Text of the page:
Then there was this ad too — not an official campaign ad — but nevertheless a warning of how bad things are going to get:
Andrew Sullivan says:
The far right goes there. The source of the smear is a group called the American Issues Project. According to Ben Smith, its spokesman, Christian Pinkston, is a former aide to presidential candidate Jack Kemp, and went on to run the conservative group Empower America. Jack Kemp must be proud, don't you think? And Stanley Kurtz just had an obasm.I wonder if Sullivan knows that Rush Limbaugh uses the word "obasm." Limbaugh uses it, however, not to describe the response of Obama haters, but Obama lovers. Interestingly different uses of the sexual metaphor, no?
And let's think about what it means to have gone there. What's the there to which we should be so concerned about not going? At the Ben Smith link (above), we see this:
The use of 9/11 imagery links Ayers, and Obama, to the American conflict Islamic terror, which is the subject of many viral e-mails attacking Obama.I heard and saw the ad a few times without hearing any insinuation that Obama is Muslim, but perhaps that's because I know who Ayers is and what the Weathermen were. If the there to which one is not to go is simply terrorism, I agree that it's ridiculous to suggest that Obama is a terrorist, but it is certainly legitimate to investigate his connection to Ayers — as Stanley Kurtz is trying to do:
The group's spokesman, Christian Pinkston, called the suggestion that the group is making any link with Islam "unfair."
"The idea here was to talk about the fact that his friends hate America, and that's who he's aligning himself with," he said.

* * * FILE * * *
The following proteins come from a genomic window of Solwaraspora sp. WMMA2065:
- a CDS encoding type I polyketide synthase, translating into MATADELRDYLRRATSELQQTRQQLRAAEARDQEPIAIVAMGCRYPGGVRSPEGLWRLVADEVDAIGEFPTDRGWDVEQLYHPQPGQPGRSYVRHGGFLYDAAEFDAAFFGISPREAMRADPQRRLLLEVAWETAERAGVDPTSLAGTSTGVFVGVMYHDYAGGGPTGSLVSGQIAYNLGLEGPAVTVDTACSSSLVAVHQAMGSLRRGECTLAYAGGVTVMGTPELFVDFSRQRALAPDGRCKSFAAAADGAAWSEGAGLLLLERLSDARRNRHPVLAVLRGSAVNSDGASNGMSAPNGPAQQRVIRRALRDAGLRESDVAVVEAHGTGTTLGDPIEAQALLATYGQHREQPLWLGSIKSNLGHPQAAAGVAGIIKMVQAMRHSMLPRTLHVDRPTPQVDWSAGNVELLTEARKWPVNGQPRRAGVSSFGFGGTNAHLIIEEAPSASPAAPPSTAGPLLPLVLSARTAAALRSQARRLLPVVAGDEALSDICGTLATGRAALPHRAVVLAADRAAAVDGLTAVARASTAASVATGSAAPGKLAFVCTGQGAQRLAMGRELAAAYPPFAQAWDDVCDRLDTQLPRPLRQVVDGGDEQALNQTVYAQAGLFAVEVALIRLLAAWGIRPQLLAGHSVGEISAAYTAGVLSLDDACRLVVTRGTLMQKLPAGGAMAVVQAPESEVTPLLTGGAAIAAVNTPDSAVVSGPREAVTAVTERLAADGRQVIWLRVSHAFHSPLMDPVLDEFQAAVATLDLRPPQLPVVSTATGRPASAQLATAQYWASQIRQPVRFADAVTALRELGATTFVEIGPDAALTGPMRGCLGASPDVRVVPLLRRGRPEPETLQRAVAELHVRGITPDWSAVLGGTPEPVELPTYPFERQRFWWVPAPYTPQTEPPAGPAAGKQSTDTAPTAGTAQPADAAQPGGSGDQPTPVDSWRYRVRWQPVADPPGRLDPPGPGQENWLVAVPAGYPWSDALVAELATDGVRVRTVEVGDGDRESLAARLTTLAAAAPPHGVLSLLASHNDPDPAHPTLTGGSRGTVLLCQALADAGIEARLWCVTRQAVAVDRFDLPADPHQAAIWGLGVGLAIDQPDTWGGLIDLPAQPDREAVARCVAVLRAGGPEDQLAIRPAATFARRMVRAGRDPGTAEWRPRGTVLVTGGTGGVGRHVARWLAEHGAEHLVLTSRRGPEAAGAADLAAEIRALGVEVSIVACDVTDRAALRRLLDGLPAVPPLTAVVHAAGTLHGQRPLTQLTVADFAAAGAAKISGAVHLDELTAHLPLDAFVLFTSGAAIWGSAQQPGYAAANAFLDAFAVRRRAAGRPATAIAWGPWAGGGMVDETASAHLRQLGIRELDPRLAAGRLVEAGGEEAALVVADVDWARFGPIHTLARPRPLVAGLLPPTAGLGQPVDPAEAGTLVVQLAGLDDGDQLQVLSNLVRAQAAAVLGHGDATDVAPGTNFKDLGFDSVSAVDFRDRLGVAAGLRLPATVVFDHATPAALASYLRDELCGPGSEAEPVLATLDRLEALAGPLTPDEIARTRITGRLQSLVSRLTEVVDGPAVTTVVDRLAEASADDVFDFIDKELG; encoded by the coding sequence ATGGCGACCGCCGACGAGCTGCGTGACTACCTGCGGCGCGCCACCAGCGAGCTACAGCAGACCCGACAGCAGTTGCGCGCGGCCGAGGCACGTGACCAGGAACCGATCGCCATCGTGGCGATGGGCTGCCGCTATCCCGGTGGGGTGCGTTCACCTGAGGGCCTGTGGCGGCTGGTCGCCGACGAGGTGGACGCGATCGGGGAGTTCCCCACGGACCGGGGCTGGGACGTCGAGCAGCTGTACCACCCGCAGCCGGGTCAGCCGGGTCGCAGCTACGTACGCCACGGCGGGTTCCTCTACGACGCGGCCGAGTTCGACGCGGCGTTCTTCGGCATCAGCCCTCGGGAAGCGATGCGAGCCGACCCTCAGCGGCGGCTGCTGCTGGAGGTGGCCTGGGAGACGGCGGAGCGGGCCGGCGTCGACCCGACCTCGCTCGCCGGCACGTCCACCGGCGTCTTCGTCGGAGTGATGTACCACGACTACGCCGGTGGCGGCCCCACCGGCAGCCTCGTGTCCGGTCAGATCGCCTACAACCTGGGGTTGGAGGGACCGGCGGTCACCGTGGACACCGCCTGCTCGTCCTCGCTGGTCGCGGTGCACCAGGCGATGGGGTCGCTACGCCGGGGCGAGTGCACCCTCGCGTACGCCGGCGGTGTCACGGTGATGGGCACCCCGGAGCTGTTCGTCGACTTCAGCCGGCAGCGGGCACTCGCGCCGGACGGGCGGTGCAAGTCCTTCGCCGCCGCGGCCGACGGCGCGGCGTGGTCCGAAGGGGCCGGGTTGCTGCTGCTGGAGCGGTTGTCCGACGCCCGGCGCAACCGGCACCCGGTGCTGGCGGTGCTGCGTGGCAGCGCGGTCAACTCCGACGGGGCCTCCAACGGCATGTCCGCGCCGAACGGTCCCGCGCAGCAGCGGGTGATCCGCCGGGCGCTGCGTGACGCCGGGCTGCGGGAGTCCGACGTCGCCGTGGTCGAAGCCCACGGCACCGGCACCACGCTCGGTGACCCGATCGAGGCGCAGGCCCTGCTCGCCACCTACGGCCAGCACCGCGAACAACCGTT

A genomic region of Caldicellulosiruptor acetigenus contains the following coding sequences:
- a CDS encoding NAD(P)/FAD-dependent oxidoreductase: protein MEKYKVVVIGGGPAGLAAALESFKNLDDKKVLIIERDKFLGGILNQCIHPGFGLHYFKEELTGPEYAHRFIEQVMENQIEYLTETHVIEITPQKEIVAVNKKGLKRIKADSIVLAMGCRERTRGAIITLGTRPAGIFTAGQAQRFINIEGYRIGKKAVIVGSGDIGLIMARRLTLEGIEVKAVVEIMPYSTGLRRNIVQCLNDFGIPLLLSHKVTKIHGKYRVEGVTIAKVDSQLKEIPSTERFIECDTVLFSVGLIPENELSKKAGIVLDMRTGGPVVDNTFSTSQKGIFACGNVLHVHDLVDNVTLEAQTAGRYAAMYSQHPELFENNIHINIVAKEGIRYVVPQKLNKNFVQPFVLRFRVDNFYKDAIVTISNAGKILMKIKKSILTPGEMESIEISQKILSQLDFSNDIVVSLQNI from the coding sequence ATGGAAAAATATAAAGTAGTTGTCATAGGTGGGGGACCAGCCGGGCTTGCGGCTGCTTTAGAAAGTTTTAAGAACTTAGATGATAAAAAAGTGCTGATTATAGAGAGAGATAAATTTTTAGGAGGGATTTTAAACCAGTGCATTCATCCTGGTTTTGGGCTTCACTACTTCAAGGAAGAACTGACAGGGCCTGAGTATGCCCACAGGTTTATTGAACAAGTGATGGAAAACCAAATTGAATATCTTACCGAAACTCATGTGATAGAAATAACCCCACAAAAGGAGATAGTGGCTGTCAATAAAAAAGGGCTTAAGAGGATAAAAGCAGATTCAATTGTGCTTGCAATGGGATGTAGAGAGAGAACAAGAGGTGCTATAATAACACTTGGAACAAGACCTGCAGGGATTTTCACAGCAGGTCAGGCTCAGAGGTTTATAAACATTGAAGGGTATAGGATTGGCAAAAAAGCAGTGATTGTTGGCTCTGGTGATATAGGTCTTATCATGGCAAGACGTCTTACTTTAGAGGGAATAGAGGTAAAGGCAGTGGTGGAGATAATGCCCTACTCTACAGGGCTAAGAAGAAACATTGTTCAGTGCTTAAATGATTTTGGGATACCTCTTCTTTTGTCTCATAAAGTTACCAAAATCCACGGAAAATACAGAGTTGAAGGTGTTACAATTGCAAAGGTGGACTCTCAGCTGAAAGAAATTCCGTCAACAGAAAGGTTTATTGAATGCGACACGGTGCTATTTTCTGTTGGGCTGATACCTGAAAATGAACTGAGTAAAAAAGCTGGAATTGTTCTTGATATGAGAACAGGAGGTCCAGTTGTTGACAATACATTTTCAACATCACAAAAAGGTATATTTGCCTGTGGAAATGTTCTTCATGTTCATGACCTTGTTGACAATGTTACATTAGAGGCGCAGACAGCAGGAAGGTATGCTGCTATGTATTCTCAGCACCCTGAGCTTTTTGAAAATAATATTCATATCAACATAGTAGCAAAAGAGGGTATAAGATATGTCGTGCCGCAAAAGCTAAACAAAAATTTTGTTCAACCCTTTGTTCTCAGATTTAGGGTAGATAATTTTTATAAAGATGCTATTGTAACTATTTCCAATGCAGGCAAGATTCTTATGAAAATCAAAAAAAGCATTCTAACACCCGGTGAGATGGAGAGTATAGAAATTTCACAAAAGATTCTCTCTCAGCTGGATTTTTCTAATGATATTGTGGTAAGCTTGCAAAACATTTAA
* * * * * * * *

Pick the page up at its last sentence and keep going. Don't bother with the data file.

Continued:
William Ayers—and his ties to Barack Obama—have re-emerged as an issue this week after Stanley Kurtz recounted Aug. 18 in the conservative National Review how he was unable to access 132 boxes of records of internal files for the Chicago Annenberg Challenge stored at the Richard J. Daley Library at the University of Illinois at Chicago, where Ayers is a professor.Well, if everything's just lovely, release the documents.
Ayers was a founder of the Chicago Annenberg Challenge, which focuses on school reform, and Obama was chairman of the board at the time he was getting his start in Chicago politics.
A 1960s radical in the Weather Underground, Ayers spent several years as a fugitive. Today, he’s a college professor and prominent political activist in Chicago.
Obama has described Ayers as “a guy who lives in my neighborhood,” and has said it’s absurd to link him to the terrorist acts Ayers participated in during the 1960s, including planting bombs in the Pentagon. “And the notion that somehow as a consequence of me knowing somebody who engaged in detestable acts 40 years ago when I was eight years old, somehow reflects on me and my values, doesn’t make much sense,” Obama has said....
The Chicago Tribune pressed [Mayor Richard M.] Daley Wednesday on whether the documents should be released. “People keep trying to align himself with Barack Obama,” Daley said of Ayers. “It’s really unfortunate. They’re friends. So what? People do make mistakes in the past. You move on. This is a new century, a new time. He reflects back and he’s been making a strong contribution to our community.”